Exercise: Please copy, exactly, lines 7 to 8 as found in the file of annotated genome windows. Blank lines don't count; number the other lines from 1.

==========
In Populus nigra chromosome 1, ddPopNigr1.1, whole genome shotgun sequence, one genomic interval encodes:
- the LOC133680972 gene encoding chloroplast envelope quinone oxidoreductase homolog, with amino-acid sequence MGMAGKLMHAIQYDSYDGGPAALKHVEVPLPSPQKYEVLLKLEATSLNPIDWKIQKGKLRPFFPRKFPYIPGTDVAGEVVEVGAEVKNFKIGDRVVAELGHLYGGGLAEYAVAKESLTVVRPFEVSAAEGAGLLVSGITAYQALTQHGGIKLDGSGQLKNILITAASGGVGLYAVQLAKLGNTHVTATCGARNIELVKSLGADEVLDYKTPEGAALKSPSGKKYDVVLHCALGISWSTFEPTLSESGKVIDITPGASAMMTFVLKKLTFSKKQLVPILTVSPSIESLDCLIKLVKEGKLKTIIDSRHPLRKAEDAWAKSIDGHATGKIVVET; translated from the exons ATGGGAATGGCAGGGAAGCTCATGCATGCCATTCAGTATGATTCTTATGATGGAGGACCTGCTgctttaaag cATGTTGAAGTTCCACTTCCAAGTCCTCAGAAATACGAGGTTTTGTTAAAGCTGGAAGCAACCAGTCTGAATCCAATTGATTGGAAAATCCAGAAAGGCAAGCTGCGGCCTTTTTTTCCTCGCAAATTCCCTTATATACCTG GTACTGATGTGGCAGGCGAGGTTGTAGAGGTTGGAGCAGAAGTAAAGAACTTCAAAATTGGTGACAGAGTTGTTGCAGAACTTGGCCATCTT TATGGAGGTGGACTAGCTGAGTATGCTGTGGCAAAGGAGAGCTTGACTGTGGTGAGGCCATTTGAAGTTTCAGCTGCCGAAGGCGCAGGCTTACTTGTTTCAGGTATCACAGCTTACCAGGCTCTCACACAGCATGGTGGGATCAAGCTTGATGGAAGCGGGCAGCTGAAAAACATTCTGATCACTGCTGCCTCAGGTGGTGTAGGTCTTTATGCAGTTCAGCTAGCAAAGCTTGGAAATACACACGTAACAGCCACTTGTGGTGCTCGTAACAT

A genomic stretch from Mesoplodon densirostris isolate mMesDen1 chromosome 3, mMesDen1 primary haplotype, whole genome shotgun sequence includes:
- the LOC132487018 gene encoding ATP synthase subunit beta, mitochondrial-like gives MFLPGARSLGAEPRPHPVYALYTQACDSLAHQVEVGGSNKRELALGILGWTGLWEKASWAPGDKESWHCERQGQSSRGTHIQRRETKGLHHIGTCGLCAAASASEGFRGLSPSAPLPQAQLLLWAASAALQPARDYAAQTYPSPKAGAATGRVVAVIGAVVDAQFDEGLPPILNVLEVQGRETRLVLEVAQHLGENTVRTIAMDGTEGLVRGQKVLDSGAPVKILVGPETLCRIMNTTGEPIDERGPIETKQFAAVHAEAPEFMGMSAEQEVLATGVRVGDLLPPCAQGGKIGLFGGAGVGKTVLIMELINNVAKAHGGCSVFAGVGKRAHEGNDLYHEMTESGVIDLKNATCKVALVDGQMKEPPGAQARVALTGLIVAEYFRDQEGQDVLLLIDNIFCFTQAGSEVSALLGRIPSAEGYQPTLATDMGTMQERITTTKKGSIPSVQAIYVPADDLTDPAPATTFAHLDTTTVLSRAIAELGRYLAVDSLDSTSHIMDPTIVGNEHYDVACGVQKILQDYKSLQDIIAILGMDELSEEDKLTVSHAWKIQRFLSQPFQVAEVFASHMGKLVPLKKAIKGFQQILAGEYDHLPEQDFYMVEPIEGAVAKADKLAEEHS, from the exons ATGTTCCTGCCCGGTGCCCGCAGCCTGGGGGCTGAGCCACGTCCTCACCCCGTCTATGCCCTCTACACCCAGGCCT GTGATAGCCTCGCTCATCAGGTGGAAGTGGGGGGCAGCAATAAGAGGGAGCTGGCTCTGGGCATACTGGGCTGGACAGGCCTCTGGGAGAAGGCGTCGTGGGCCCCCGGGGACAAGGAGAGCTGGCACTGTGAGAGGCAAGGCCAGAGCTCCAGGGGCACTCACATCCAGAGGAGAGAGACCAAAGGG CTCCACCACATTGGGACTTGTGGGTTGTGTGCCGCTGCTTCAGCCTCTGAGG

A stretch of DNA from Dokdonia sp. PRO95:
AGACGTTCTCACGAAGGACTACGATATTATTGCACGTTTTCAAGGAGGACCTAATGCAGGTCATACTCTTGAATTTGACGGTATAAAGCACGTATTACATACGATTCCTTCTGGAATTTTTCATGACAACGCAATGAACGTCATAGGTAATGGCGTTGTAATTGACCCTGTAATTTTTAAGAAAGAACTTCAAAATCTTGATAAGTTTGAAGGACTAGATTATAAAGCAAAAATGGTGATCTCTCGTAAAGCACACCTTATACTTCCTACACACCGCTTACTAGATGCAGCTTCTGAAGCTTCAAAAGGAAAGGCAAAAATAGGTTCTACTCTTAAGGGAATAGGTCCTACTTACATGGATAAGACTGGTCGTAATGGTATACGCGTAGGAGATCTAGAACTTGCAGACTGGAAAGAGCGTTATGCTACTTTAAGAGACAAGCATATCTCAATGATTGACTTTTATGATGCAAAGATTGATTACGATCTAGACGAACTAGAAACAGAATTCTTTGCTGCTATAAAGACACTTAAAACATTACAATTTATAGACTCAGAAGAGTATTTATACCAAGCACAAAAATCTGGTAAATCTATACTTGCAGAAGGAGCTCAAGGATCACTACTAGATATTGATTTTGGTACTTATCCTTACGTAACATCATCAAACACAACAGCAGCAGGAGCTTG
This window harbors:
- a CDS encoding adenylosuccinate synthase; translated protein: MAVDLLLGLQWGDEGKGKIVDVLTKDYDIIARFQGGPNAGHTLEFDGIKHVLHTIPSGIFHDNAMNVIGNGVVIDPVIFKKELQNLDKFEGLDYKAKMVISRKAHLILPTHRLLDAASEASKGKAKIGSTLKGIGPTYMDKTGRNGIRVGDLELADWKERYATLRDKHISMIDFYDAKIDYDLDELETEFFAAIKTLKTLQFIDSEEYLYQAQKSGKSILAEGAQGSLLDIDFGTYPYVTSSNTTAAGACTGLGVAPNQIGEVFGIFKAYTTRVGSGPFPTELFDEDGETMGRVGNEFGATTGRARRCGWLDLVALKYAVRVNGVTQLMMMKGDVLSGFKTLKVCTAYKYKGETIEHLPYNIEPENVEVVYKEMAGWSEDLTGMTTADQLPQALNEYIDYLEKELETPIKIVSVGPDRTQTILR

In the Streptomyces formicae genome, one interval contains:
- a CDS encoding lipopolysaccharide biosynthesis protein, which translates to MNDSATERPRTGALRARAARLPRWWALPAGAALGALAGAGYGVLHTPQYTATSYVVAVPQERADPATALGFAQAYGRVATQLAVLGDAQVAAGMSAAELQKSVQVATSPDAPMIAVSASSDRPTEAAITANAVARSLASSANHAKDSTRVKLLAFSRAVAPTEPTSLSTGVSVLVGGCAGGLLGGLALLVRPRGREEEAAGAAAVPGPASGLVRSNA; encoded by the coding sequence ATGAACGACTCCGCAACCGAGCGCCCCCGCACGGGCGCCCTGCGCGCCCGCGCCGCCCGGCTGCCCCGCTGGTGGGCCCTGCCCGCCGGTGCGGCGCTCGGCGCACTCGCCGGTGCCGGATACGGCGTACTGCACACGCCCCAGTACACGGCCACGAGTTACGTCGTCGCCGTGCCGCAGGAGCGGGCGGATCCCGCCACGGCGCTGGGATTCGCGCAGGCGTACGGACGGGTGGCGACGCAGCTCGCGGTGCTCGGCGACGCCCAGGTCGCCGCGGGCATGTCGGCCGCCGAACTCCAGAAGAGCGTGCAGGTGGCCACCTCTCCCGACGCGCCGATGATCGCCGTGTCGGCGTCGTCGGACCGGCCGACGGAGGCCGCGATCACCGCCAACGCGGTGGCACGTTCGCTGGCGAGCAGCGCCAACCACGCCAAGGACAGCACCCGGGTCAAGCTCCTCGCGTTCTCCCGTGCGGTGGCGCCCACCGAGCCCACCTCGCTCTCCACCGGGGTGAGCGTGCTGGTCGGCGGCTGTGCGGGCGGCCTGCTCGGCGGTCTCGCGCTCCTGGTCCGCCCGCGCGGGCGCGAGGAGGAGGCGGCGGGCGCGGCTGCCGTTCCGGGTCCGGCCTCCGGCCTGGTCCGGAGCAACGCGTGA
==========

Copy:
This window harbors:
- a CDS encoding adenylosuccinate synthase; translated protein: MAVDLLLGLQWGDEGKGKIVDVLTKDYDIIARFQGGPNAGHTLEFDGIKHVLHTIPSGIFHDNAMNVIGNGVVIDPVIFKKELQNLDKFEGLDYKAKMVISRKAHLILPTHRLLDAASEASKGKAKIGSTLKGIGPTYMDKTGRNGIRVGDLELADWKERYATLRDKHISMIDFYDAKIDYDLDELETEFFAAIKTLKTLQFIDSEEYLYQAQKSGKSILAEGAQGSLLDIDFGTYPYVTSSNTTAAGACTGLGVAPNQIGEVFGIFKAYTTRVGSGPFPTELFDEDGETMGRVGNEFGATTGRARRCGWLDLVALKYAVRVNGVTQLMMMKGDVLSGFKTLKVCTAYKYKGETIEHLPYNIEPENVEVVYKEMAGWSEDLTGMTTADQLPQALNEYIDYLEKELETPIKIVSVGPDRTQTILR